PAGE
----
Vegetables Produce Flowers but not Fruit

There are several reasons why healthy vegetable crops produce flowers and no fruit. Most squash, cucumbers and melons have separate male and female flowers on each plant. Usually, male flowers appear first in the season. Female flowers have a swollen area beneath the petals while male flowers have a narrow base. Check your plants to see if both flower types are present. If male and female flowers are present, observe the area for pollinators. If few to no pollinators are present, vegetables with separate male and female flowers may not produce fruit.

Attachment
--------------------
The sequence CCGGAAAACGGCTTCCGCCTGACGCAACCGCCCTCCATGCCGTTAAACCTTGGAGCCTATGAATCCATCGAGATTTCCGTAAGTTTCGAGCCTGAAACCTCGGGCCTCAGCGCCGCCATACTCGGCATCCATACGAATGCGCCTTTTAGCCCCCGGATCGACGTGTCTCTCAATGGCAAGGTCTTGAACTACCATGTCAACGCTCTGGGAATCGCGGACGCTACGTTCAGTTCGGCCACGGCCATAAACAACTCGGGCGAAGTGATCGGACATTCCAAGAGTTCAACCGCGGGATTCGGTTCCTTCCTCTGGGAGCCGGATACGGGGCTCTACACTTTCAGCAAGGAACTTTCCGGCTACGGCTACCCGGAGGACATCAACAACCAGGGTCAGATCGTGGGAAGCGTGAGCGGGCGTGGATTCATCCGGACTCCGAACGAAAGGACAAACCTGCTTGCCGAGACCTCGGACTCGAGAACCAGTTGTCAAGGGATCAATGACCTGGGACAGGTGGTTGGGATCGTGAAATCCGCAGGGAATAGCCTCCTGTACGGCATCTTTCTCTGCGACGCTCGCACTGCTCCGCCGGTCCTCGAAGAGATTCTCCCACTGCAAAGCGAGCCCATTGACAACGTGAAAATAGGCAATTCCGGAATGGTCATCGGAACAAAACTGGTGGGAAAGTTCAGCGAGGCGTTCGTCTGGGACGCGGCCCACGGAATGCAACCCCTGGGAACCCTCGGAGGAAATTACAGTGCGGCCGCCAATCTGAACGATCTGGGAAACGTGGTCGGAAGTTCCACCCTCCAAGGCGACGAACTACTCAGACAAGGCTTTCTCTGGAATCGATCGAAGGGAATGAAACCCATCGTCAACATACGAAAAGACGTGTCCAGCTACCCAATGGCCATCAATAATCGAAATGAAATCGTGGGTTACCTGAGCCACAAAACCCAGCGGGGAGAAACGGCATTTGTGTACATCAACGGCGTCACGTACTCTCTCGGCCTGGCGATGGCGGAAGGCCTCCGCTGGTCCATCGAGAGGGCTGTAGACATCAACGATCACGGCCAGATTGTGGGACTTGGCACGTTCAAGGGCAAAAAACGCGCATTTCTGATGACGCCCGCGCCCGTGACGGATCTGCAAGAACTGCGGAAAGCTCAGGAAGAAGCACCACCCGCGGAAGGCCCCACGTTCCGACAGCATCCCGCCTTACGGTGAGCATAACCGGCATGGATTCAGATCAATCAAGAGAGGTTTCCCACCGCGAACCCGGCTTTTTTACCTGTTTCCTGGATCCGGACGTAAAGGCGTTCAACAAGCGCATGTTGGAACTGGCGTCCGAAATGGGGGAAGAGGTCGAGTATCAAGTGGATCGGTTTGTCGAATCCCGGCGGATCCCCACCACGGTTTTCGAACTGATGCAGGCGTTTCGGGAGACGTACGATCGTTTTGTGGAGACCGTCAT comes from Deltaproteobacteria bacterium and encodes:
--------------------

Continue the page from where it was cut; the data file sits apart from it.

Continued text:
You can pollinate the flowers by transferring pollen from a male flower to the stigma of the female flower using a paintbrush. Mark that flower and notice if it is the only one that sets fruit. If this is the case the problem is likely a lack of pollinators.
Pollinator activity can be inhibited by the weather. Pollinators are less active on cold and rainy days. The use of insecticides can also harm pollinators. If using herbicides, apply them in the evening when the flowers have closed for the day.
High temperatures can cause some vegetable plants to drop their blossoms prematurely. Tomatoes will stop producing fruit in temperatures above 95 degrees F. Production will resume once the temperature decreases. Ensure plants receive adequate water during this time. Though nitrogen can promote vegetative growth, too much can inhibit flower and fruit production. Follow recommended rates for fertilizer applications.


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